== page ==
NEXT year’s rugby league World Cup can’t be moved but also could not be run at the same level without NRL players, its CEO Jon Dutton says.
Speaking in a digital media conference to announced changes to this year’s planning in light of the Covid-19 pandemic, Dutton also announced that 20,022 tickets would be given away to National Health Service workers and added it was possible but unlikely some of the tournament’s government funding could be requisitioned to deal with the emergency.
There is no information yet on when the suspended NRL and Super League may resume although Australian Rugby League Commission chairman Peter V’landys said on Thursday the best case scenario would be early July and the worst September.
In either case, this year’s international season would be devoid of NRL players and the 2021 NRL season would start late, placing pressure on the World Cup which is due to start on October 23.
“There are things that might impact us that we don’t quite yet know – for example the start of the domestic 2021 season in both the UK and in Australia and the availability of athletes,” Dutton said.
“The Rugby League World Cup has to really be played at that particular time of year in October and November.
“Any delay to the start of the 2021 season will clearly impact. We have Premier League football grounds, we have Championship football grounds, we have many stadia across the 21 venues that there are considerations about.
“We haven’t been in touch directly with the NRL. It’s not just about Australia, it’s about the athletes across many nations. We estimate as many as two-thirds of the men’s athletes will come from the NRL.”
On moving to 2022, he said: “The challenges around that are the Commonwealth Games in Birmingham and also the additional cost it would take.
“I don’t believe it is feasible that the event would move back by 12 months.”
But when it was suggested the men’s tournament could go on without NRL players if necessary, Dutton answered: “That’s a really tough question – I think probably not, certainly to the scale that the tournament is.
“Particularly from the men’s perspective, I would estimate the athletes would be about two thirds of the overall playing population (from the NRL).
“That’s something we will have to look at but of course we want the very, very best athletes. We want to make super heroes of the athletes, whether people know them right now or not.”
Dutton was asked if eventual emergency funding for rugby league in Britain – which has asked for government assistance could be taken by the government out of his budget.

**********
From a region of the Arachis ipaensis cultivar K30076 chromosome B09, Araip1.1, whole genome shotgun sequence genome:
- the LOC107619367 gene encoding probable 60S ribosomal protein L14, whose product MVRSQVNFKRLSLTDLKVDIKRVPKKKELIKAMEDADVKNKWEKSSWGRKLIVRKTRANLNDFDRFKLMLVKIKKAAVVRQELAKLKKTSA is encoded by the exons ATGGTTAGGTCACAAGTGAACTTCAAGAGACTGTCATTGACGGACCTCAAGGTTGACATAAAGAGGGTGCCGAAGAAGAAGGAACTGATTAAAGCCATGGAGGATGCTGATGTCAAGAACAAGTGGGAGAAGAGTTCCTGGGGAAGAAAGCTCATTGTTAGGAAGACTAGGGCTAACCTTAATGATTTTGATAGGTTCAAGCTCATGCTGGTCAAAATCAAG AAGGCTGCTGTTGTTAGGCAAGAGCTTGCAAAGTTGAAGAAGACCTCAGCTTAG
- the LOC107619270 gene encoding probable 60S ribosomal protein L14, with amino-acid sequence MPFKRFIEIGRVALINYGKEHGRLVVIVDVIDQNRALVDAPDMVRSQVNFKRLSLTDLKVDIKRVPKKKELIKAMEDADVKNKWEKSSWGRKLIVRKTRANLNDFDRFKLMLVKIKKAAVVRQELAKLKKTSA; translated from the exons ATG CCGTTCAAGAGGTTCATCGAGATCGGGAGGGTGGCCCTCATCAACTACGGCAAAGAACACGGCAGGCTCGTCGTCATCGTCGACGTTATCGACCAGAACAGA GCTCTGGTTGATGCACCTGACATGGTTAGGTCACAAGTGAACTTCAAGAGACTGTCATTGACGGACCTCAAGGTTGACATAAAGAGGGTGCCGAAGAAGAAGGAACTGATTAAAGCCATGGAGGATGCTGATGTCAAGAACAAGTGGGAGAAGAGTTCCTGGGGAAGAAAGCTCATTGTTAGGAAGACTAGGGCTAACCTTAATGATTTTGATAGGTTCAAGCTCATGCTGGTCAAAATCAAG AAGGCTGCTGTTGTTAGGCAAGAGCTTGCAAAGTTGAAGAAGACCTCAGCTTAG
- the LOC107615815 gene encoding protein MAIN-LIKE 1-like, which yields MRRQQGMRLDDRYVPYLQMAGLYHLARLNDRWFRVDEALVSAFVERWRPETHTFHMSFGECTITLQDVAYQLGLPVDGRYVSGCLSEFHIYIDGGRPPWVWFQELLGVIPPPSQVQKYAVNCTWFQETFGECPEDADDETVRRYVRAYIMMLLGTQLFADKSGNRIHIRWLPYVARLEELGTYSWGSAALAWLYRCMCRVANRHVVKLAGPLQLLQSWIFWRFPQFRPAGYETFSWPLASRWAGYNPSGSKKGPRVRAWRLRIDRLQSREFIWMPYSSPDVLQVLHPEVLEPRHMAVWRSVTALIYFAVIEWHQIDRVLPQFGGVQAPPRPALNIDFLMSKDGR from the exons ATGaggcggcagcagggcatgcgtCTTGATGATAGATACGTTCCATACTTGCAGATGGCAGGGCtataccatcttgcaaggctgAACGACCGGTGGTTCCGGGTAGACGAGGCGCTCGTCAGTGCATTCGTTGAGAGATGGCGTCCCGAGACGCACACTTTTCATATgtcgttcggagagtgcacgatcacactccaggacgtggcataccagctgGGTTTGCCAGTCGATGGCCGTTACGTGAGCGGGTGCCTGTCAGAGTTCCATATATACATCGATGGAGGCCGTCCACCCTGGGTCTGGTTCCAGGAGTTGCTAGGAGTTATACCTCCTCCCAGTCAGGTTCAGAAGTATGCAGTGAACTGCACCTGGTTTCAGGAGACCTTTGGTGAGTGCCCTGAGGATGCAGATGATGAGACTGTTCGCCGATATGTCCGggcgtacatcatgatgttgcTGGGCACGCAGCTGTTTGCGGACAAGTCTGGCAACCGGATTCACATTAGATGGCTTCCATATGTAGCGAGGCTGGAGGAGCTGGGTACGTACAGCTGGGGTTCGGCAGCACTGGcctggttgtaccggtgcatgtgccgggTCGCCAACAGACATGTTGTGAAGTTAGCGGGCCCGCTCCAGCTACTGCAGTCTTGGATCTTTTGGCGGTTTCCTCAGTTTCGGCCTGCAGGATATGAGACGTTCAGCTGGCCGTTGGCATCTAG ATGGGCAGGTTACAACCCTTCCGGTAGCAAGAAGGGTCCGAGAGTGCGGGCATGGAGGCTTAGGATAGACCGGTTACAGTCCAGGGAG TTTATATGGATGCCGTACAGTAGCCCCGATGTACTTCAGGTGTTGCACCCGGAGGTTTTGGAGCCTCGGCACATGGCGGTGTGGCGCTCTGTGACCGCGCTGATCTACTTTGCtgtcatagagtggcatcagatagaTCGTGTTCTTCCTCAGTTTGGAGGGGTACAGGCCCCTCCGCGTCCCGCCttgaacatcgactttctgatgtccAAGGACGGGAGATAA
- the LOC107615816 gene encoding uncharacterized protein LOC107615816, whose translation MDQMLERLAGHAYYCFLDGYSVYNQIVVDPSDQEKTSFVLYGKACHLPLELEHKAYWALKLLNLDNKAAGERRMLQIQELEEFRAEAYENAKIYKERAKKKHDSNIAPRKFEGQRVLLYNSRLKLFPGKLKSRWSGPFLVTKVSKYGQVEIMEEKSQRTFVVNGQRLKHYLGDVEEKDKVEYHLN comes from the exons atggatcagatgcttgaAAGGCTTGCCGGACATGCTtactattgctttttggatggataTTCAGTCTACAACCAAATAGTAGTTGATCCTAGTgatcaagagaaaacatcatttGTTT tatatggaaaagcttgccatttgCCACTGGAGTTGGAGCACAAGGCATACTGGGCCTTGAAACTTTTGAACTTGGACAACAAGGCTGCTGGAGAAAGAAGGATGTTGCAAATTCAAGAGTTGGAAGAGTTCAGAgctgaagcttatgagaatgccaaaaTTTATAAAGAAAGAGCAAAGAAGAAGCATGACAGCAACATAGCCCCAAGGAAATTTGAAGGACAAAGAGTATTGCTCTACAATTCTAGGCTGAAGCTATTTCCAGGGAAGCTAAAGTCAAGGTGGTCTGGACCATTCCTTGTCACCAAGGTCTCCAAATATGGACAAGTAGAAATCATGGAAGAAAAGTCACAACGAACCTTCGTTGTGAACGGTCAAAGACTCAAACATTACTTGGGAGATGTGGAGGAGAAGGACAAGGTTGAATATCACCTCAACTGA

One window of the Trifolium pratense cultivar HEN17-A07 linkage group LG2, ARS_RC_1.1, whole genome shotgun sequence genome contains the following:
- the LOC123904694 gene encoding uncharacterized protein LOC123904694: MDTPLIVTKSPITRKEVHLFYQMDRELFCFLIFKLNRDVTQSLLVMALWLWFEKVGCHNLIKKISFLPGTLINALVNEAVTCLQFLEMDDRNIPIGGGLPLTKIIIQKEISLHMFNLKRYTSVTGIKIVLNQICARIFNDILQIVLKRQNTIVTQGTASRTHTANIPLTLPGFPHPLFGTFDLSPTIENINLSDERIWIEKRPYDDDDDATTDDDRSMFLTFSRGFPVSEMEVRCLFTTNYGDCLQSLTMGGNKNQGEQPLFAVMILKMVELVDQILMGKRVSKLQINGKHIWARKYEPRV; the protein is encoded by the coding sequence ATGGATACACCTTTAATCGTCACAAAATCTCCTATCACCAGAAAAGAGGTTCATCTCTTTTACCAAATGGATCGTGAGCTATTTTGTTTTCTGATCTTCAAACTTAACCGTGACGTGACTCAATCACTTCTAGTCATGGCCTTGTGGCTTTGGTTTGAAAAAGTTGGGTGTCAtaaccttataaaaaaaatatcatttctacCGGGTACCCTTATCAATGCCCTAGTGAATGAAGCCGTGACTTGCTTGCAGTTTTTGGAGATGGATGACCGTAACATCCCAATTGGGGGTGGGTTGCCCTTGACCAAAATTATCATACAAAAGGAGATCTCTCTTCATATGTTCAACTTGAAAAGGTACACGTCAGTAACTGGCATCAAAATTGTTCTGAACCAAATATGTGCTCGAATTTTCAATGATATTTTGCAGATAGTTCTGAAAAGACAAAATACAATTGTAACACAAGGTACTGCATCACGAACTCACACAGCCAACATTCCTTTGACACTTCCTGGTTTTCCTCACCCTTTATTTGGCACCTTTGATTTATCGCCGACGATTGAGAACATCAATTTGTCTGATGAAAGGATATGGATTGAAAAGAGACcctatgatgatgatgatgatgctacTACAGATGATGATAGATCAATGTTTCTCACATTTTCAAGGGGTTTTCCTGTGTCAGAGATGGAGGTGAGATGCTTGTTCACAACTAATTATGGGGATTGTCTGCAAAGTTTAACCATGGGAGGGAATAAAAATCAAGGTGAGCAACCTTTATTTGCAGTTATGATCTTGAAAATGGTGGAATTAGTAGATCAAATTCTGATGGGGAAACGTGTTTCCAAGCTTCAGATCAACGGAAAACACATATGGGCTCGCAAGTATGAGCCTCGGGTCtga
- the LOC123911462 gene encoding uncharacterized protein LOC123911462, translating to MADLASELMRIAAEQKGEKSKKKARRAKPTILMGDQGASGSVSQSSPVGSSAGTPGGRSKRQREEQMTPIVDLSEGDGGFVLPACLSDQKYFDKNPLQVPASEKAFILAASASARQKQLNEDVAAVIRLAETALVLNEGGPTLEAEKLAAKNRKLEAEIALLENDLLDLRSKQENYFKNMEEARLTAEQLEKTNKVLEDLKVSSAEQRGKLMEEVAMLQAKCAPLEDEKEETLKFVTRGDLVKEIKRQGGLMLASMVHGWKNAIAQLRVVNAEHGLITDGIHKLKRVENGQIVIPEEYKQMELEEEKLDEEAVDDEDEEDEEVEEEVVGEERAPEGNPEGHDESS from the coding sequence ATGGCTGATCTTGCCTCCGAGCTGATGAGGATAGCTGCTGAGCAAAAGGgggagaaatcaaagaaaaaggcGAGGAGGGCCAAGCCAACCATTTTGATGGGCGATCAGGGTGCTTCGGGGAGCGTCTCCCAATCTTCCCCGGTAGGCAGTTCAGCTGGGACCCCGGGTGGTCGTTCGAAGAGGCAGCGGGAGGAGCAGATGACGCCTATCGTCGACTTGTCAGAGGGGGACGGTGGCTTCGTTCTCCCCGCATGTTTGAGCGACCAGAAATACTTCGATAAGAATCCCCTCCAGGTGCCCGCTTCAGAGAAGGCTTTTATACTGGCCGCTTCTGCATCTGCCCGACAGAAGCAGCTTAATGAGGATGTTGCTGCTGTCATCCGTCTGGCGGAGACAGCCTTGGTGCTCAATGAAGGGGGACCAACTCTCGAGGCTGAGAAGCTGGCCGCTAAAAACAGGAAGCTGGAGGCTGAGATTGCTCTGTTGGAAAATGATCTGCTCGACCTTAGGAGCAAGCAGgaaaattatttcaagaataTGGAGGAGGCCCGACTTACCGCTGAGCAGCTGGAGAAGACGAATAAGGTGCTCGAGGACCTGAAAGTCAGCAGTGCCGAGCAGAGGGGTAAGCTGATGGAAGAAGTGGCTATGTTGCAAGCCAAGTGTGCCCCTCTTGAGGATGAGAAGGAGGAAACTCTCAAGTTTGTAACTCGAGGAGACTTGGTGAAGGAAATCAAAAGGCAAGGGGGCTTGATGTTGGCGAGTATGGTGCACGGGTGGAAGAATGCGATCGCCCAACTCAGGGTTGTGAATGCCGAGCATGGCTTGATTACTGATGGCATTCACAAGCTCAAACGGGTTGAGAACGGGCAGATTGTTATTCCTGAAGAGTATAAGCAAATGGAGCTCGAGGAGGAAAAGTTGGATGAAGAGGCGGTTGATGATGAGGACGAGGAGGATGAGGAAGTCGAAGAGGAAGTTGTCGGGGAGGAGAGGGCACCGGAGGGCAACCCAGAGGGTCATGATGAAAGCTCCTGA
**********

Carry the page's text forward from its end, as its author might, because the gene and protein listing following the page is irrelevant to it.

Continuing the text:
“Could they? Yes. I think that’s unlikely. We’ve now allocated and spent 40 per cent of the capital funding. We have been speaking on a regular basis to Sport England
“I guess in these unprecedented circumstances, we can’t rule anything out.
“If we have to cut our cloth accordingly in a new world, then we will do that.”
The Olympics, Paralympics and European soccer championships will now crowd a year the RLWC previously had to itself. Dutton said this could be a positive, making the year “a celebration of sport”.
The digital media conference was punctuated by the national round of applause for workers at Britain’s National Health Service who are fighting the Coronavirus.
“We are making 20,021 tickets freely available to NHS staff and key workers caring for and keeping the nation moving,” said Dutton.
“This is our small token of our appreciation for their incredible efforts. The tickets are to say thank you from the Rugby League World Cup and give something to look forward to for those who are working so hard.”
The cancellation of the 2020 Kangaroo Tour, Dutton said, would be “a real blow. We hoped to use that as a marketing tool to show people what the World Cup will truly be. We will wait patiently for news.”
The CEO admitted he “can’t guarantee” the tournament would meet its financial targets in the wake of the health crisis but was still aiming for 750,000 seats filled. He said prospective sponsors were still showing interest.
Dutton said that within 48 hours of asking for 2021 volunteers last October, 5000 had applied.
Each of these volunteers had been put in contact with local authorities to help in the fight against the pandemic.
Dutton conceded the BBC’s undertaking to cover every match may be impacted by the deferment of the Olympics.
The release of the match schedule has been deferred from April until July “at the earliest”. Dutton said eight per cent of RLWC’s budget had been spent (as opposed to spent and allocated).
Tickets will now go on sale in September, later than planned Dutton said tickets would be as cheap as £2.21 for children to some matches.
“We believe 92 per cent of the tickets will be sold here in the UK,” he said.